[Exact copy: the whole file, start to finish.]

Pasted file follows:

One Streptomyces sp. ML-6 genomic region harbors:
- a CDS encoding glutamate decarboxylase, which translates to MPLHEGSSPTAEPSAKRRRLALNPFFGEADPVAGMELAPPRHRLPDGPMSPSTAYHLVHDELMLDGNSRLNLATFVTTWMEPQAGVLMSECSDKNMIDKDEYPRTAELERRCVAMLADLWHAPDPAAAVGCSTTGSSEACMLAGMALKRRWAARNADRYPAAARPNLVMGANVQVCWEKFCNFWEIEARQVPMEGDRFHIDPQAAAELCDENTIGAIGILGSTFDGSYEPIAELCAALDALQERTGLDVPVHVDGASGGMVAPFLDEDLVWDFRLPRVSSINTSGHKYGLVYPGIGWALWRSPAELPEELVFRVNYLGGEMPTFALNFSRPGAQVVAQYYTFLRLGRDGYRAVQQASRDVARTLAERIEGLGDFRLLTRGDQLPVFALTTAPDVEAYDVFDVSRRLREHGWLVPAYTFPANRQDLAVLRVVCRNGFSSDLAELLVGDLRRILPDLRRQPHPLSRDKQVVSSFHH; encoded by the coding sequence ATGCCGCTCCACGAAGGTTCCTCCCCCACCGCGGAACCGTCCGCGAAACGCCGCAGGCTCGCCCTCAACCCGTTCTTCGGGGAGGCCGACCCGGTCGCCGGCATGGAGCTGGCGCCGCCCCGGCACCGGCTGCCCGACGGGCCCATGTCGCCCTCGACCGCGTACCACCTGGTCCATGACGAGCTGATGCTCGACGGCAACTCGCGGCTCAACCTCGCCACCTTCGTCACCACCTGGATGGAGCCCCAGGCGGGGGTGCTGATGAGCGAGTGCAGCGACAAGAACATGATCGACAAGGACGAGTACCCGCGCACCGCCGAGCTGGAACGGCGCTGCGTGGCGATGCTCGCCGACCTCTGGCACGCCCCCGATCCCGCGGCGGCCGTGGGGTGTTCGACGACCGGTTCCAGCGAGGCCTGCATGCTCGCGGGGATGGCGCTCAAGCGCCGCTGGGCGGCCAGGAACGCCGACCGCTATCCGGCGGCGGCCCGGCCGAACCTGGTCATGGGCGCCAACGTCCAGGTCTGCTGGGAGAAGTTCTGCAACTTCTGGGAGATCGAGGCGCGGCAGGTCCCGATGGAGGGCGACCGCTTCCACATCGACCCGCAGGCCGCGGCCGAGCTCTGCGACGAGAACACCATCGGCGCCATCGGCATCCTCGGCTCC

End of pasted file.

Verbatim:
One Streptomyces sp. ML-6 genomic region harbors:
- a CDS encoding glutamate decarboxylase, which translates to MPLHEGSSPTAEPSAKRRRLALNPFFGEADPVAGMELAPPRHRLPDGPMSPSTAYHLVHDELMLDGNSRLNLATFVTTWMEPQAGVLMSECSDKNMIDKDEYPRTAELERRCVAMLADLWHAPDPAAAVGCSTTGSSEACMLAGMALKRRWAARNADRYPAAARPNLVMGANVQVCWEKFCNFWEIEARQVPMEGDRFHIDPQAAAELCDENTIGAIGILGSTFDGSYEPIAELCAALDALQERTGLDVPVHVDGASGGMVAPFLDEDLVWDFRLPRVSSINTSGHKYGLVYPGIGWALWRSPAELPEELVFRVNYLGGEMPTFALNFSRPGAQVVAQYYTFLRLGRDGYRAVQQASRDVARTLAERIEGLGDFRLLTRGDQLPVFALTTAPDVEAYDVFDVSRRLREHGWLVPAYTFPANRQDLAVLRVVCRNGFSSDLAELLVGDLRRILPDLRRQPHPLSRDKQVVSSFHH; encoded by the coding sequence ATGCCGCTCCACGAAGGTTCCTCCCCCACCGCGGAACCGTCCGCGAAACGCCGCAGGCTCGCCCTCAACCCGTTCTTCGGGGAGGCCGACCCGGTCGCCGGCATGGAGCTGGCGCCGCCCCGGCACCGGCTGCCCGACGGGCCCATGTCGCCCTCGACCGCGTACCACCTGGTCCATGACGAGCTGATGCTCGACGGCAACTCGCGGCTCAACCTCGCCACCTTCGTCACCACCTGGATGGAGCCCCAGGCGGGGGTGCTGATGAGCGAGTGCAGCGACAAGAACATGATCGACAAGGACGAGTACCCGCGCACCGCCGAGCTGGAACGGCGCTGCGTGGCGATGCTCGCCGACCTCTGGCACGCCCCCGATCCCGCGGCGGCCGTGGGGTGTTCGACGACCGGTTCCAGCGAGGCCTGCATGCTCGCGGGGATGGCGCTCAAGCGCCGCTGGGCGGCCAGGAACGCCGACCGCTATCCGGCGGCGGCCCGGCCGAACCTGGTCATGGGCGCCAACGTCCAGGTCTGCTGGGAGAAGTTCTGCAACTTCTGGGAGATCGAGGCGCGGCAGGTCCCGATGGAGGGCGACCGCTTCCACATCGACCCGCAGGCCGCGGCCGAGCTCTGCGACGAGAACACCATCGGCGCCATCGGCATCCTCGGCTCC